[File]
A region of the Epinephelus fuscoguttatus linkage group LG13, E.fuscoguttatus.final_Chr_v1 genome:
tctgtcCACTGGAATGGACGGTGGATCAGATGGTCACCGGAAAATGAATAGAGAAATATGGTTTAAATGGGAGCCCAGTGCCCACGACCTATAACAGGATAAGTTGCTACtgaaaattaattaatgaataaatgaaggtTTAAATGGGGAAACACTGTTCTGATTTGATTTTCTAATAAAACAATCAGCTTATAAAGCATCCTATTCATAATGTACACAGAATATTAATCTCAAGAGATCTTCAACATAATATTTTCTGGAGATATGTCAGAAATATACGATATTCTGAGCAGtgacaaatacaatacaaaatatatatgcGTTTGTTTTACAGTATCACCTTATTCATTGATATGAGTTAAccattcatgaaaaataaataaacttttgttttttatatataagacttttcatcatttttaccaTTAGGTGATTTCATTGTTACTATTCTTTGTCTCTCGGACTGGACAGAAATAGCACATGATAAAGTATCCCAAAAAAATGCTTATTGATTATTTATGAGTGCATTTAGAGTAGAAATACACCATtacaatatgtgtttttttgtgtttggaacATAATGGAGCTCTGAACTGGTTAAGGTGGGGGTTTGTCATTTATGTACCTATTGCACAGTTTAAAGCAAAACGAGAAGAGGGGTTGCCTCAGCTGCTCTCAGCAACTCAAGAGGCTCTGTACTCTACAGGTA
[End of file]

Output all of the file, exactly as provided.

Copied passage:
A region of the Epinephelus fuscoguttatus linkage group LG13, E.fuscoguttatus.final_Chr_v1 genome:
tctgtcCACTGGAATGGACGGTGGATCAGATGGTCACCGGAAAATGAATAGAGAAATATGGTTTAAATGGGAGCCCAGTGCCCACGACCTATAACAGGATAAGTTGCTACtgaaaattaattaatgaataaatgaaggtTTAAATGGGGAAACACTGTTCTGATTTGATTTTCTAATAAAACAATCAGCTTATAAAGCATCCTATTCATAATGTACACAGAATATTAATCTCAAGAGATCTTCAACATAATATTTTCTGGAGATATGTCAGAAATATACGATATTCTGAGCAGtgacaaatacaatacaaaatatatatgcGTTTGTTTTACAGTATCACCTTATTCATTGATATGAGTTAAccattcatgaaaaataaataaacttttgttttttatatataagacttttcatcatttttaccaTTAGGTGATTTCATTGTTACTATTCTTTGTCTCTCGGACTGGACAGAAATAGCACATGATAAAGTATCCCAAAAAAATGCTTATTGATTATTTATGAGTGCATTTAGAGTAGAAATACACCATtacaatatgtgtttttttgtgtttggaacATAATGGAGCTCTGAACTGGTTAAGGTGGGGGTTTGTCATTTATGTACCTATTGCACAGTTTAAAGCAAAACGAGAAGAGGGGTTGCCTCAGCTGCTCTCAGCAACTCAAGAGGCTCTGTACTCTACAGGTA